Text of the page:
The 2015 capture season authorized by the ESRD has begun as of February 13th. Our WHOAS Board members and volunteers were on pins and needles awaiting word of any wild horses captured. Monday evening we received word that some horses had been caught and that they were all young studs. As indicated before, WHOAS was given the opportunity to select all or any of these horses. The were hauled by the trapper to a location where we could select those that we are confident we could work with, gentle and find good adoptive homes for them.

The arrival at WHOAS facility

The arrival at WHOAS facility

Rallying our group of volunteers on Tuesday morning we went to the pick-up location to view the horses. Five young males, 2 years old and younger, were identified as the best prospects. Without any difficulty they were loaded into our trailer and transported.

A new beginning

A new beginning

Exploring our new home

Exploring our new home

Our facility had been set up to enable us to unload any horses safely. Opening the trailer gate, it was wonderful to see the boys dash off into their new pen. This will be their home for a period of time until we can gentle them properly, have them gelded and then rehomed to their new owners.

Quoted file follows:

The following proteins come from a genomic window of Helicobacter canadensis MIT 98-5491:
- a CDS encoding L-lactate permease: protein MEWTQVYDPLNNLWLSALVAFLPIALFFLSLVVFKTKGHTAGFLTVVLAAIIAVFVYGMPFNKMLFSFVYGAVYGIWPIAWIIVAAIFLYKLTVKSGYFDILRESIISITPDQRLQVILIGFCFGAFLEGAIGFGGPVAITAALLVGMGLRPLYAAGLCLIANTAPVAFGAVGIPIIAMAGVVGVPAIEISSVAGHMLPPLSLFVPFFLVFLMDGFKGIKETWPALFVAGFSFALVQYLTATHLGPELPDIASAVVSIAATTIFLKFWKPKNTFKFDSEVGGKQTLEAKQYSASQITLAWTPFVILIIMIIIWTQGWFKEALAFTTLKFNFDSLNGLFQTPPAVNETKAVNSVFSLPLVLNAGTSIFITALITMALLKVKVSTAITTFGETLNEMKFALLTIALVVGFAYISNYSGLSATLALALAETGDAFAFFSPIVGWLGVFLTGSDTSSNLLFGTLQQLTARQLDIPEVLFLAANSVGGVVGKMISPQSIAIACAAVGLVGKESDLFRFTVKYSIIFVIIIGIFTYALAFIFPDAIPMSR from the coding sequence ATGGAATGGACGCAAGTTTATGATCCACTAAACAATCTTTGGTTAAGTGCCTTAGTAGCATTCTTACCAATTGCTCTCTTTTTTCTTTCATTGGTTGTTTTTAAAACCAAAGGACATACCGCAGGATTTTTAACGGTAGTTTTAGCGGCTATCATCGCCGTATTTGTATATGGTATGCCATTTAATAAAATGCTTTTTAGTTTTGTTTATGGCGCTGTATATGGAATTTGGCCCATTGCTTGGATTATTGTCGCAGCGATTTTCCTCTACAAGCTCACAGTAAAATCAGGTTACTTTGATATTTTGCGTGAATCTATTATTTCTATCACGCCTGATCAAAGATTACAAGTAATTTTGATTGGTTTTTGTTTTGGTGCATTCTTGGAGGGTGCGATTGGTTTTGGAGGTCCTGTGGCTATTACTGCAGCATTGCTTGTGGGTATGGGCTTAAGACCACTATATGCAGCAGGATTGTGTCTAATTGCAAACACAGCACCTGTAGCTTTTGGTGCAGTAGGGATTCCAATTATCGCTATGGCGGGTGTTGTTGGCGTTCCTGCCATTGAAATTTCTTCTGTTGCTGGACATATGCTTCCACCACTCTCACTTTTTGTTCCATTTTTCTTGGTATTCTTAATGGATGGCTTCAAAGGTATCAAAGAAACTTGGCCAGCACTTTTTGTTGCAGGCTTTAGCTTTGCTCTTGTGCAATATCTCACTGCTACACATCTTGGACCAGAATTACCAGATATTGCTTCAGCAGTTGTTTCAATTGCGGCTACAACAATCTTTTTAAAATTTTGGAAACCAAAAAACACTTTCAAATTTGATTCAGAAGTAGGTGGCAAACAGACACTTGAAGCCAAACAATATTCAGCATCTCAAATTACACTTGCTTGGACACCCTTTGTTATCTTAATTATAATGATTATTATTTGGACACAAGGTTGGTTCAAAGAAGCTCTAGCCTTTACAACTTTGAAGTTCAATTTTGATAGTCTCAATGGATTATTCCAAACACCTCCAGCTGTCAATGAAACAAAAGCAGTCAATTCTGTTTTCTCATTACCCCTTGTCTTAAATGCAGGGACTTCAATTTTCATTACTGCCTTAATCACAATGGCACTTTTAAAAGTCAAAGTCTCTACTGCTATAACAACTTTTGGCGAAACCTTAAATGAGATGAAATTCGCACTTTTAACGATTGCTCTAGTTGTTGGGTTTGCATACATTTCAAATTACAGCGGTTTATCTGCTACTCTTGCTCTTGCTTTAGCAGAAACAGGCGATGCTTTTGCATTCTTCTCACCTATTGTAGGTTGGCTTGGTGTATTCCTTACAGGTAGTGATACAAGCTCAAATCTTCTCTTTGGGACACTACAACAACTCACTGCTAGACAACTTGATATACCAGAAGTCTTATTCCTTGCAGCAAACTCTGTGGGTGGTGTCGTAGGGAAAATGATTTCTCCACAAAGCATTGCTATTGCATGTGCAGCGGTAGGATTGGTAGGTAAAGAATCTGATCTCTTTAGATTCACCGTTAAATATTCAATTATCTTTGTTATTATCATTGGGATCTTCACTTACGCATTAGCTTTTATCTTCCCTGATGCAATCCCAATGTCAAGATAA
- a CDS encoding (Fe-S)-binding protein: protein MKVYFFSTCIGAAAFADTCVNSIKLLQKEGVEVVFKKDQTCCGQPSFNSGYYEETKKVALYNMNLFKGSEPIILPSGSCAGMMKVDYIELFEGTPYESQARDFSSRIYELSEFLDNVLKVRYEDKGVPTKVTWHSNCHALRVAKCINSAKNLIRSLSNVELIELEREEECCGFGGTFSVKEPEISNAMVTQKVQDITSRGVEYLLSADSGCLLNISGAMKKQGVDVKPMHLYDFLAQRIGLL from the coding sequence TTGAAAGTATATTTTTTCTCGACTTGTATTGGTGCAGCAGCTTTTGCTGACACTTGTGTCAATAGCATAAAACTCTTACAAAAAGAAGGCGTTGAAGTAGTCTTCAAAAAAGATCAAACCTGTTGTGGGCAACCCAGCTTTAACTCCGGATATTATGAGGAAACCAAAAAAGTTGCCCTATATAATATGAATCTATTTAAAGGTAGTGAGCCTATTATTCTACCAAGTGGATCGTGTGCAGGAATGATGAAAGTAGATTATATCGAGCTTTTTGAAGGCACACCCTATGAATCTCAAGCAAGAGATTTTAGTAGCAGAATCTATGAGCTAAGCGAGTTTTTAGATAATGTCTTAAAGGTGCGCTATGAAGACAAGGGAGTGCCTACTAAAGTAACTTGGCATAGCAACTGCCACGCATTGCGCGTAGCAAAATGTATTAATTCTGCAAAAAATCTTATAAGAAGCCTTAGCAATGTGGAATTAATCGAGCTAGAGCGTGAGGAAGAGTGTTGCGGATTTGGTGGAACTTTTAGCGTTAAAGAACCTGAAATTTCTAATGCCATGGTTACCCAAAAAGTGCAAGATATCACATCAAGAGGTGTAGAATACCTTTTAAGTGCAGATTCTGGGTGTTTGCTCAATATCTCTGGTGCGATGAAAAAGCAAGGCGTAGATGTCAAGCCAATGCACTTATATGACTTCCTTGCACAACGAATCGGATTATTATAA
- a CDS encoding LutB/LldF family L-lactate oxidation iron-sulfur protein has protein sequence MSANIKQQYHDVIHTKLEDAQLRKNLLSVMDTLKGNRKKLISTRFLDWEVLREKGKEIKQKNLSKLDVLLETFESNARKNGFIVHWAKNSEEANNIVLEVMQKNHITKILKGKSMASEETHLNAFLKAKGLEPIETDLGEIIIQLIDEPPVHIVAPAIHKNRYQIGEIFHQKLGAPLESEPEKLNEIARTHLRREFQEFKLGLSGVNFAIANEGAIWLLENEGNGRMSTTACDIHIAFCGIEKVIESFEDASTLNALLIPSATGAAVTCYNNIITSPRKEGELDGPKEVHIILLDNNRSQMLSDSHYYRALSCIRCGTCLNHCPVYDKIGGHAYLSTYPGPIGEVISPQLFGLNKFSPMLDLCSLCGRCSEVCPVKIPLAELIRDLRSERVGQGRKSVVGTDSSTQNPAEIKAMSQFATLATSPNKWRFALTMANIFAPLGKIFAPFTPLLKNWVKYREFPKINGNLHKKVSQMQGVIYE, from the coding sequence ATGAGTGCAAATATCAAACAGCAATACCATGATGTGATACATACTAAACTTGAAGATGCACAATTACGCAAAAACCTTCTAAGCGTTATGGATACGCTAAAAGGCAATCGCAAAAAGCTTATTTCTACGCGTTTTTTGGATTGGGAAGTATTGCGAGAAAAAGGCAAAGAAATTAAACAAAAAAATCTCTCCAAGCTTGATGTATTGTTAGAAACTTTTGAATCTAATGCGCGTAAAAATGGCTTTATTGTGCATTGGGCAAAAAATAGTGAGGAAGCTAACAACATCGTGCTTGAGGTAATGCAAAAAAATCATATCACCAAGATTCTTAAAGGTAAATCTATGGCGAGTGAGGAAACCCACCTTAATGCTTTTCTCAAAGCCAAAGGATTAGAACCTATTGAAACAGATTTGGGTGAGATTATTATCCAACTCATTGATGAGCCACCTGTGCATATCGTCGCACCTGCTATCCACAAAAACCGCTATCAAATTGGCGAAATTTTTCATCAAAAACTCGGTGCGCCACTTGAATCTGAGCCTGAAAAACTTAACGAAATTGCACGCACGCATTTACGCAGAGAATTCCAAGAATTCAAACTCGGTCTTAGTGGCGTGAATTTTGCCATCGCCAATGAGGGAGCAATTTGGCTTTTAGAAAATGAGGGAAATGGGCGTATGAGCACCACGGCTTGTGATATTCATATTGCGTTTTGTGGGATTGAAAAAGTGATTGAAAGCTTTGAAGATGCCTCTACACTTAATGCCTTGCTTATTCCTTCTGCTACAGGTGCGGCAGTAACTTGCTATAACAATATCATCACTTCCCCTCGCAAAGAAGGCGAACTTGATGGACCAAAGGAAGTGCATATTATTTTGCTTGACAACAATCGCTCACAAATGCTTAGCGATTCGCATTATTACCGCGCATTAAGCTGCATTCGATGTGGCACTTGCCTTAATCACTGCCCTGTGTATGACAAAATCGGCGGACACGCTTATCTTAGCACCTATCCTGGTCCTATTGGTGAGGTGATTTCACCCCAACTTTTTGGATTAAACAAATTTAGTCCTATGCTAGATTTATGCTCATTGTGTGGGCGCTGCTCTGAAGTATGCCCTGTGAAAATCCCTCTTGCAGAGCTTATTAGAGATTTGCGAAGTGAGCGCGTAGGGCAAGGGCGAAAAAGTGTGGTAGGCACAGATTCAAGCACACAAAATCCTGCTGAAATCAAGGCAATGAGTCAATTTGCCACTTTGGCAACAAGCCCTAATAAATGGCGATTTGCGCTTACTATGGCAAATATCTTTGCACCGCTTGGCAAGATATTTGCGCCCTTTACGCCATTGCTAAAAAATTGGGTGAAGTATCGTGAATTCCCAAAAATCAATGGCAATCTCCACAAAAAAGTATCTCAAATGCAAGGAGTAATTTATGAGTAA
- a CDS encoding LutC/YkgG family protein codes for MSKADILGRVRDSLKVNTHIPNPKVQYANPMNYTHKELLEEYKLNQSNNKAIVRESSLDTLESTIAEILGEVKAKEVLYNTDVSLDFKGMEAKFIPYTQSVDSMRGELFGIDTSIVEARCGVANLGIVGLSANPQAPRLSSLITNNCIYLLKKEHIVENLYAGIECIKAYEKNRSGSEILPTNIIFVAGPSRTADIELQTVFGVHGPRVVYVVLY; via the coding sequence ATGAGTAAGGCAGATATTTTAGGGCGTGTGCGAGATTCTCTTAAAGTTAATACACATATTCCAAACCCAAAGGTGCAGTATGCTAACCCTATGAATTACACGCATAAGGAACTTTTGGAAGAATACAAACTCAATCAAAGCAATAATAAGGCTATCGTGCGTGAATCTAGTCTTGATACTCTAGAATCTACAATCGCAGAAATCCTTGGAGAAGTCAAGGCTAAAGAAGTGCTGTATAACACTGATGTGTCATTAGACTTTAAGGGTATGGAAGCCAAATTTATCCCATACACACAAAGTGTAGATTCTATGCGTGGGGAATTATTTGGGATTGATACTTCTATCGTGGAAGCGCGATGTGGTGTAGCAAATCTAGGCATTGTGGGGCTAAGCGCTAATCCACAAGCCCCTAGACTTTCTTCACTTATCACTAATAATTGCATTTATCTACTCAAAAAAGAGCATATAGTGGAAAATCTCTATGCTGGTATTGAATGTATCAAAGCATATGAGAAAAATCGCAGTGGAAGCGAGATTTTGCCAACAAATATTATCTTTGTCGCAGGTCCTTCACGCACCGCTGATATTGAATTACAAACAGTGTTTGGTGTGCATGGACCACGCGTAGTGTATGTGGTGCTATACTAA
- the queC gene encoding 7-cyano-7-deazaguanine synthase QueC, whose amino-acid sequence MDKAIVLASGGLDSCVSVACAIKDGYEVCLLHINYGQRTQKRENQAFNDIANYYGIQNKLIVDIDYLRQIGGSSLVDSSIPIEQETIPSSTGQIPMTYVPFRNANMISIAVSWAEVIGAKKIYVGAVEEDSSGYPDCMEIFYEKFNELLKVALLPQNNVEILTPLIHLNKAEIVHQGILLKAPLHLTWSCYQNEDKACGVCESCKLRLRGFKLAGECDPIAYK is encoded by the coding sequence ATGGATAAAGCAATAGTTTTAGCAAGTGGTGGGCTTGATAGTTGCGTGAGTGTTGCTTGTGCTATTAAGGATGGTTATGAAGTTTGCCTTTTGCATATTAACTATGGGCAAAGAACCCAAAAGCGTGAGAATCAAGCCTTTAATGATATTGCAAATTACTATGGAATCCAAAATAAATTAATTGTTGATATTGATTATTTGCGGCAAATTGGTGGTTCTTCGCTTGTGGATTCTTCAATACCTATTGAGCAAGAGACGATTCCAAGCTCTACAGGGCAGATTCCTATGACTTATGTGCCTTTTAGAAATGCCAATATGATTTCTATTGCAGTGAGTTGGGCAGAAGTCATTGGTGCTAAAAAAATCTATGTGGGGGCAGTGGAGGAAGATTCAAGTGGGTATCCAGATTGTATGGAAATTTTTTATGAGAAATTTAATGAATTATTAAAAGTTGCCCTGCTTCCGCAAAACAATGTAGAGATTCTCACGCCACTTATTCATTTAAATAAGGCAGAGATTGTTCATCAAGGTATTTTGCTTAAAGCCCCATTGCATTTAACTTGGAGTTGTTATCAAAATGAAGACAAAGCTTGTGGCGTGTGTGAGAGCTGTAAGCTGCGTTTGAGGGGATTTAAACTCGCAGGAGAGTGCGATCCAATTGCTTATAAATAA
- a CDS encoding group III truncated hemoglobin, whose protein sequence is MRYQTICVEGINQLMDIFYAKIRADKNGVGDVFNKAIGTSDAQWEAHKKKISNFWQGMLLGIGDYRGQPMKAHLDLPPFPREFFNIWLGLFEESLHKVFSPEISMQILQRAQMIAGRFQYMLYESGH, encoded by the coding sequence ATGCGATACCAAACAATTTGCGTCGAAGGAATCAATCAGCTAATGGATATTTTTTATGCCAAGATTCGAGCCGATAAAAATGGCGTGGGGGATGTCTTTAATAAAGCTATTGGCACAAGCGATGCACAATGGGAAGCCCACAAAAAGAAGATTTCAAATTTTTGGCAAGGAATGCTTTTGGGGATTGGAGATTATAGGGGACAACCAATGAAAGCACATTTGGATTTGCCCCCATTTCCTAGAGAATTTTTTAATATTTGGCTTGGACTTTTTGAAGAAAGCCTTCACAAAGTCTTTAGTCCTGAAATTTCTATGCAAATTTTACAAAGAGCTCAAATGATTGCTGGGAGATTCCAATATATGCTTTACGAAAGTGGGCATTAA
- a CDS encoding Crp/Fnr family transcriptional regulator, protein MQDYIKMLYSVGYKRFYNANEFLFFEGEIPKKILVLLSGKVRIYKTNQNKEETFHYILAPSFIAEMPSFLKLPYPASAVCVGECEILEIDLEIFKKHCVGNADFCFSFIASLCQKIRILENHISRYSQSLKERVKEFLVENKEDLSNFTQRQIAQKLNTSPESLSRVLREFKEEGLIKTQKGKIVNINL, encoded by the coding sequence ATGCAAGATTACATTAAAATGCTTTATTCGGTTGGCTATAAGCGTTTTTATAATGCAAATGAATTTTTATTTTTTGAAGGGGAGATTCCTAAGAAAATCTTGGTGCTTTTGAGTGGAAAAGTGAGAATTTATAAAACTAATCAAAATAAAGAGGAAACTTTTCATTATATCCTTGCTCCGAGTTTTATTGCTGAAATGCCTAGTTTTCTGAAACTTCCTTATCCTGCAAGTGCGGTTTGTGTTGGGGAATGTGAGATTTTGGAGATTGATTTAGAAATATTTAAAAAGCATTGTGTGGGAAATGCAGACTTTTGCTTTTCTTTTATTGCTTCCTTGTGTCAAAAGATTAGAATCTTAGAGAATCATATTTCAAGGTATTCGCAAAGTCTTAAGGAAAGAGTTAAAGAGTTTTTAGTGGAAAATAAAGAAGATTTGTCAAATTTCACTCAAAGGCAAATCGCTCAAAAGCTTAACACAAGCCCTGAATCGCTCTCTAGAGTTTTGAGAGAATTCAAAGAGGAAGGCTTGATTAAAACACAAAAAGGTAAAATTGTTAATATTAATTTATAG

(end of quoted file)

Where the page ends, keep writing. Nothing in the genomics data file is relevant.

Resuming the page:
Fresh hay

Fresh hay

They soon realized this place was okay with some fresh hay awaiting them. They all began to concentrate on having a few bites to eat and they quickly settled down in this new environment. We will wait a few days for them to become accustomed to us before we go any further in handling them.

Exploring

Exploring

WHOAS will continue to respond and rescue if any more wild horses are captured. It is our intention to take in as many as we can adequately and safely handle. This for the horses’ safety as well.  As we have indicated before we only have limited resources and volunteers able to help. Keep checking for updates. Thanks to those who continue to support us in our efforts.

Bob

 

Winter break

Winter break